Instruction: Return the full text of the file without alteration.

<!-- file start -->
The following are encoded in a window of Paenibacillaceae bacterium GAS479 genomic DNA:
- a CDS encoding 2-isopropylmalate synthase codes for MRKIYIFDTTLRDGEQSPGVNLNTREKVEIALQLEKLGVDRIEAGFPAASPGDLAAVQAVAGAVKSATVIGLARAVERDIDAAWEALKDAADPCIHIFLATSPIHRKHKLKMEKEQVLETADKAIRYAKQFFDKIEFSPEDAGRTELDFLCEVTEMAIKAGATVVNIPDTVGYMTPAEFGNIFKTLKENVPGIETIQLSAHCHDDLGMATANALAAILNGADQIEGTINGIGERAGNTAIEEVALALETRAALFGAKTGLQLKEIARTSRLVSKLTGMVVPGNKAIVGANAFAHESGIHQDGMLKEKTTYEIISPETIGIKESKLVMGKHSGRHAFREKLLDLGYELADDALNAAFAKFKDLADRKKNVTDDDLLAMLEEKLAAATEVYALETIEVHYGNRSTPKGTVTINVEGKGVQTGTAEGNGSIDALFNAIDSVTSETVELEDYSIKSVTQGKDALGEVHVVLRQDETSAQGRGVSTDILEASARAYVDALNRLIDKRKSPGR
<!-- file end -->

The following are encoded in a window of Paenibacillaceae bacterium GAS479 genomic DNA:
- a CDS encoding 2-isopropylmalate synthase codes for MRKIYIFDTTLRDGEQSPGVNLNTREKVEIALQLEKLGVDRIEAGFPAASPGDLAAVQAVAGAVKSATVIGLARAVERDIDAAWEALKDAADPCIHIFLATSPIHRKHKLKMEKEQVLETADKAIRYAKQFFDKIEFSPEDAGRTELDFLCEVTEMAIKAGATVVNIPDTVGYMTPAEFGNIFKTLKENVPGIETIQLSAHCHDDLGMATANALAAILNGADQIEGTINGIGERAGNTAIEEVALALETRAALFGAKTGLQLKEIARTSRLVSKLTGMVVPGNKAIVGANAFAHESGIHQDGMLKEKTTYEIISPETIGIKESKLVMGKHSGRHAFREKLLDLGYELADDALNAAFAKFKDLADRKKNVTDDDLLAMLEEKLAAATEVYALETIEVHYGNRSTPKGTVTINVEGKGVQTGTAEGNGSIDALFNAIDSVTSETVELEDYSIKSVTQGKDALGEVHVVLRQDETSAQGRGVSTDILEASARAYVDALNRLIDKRKSPGR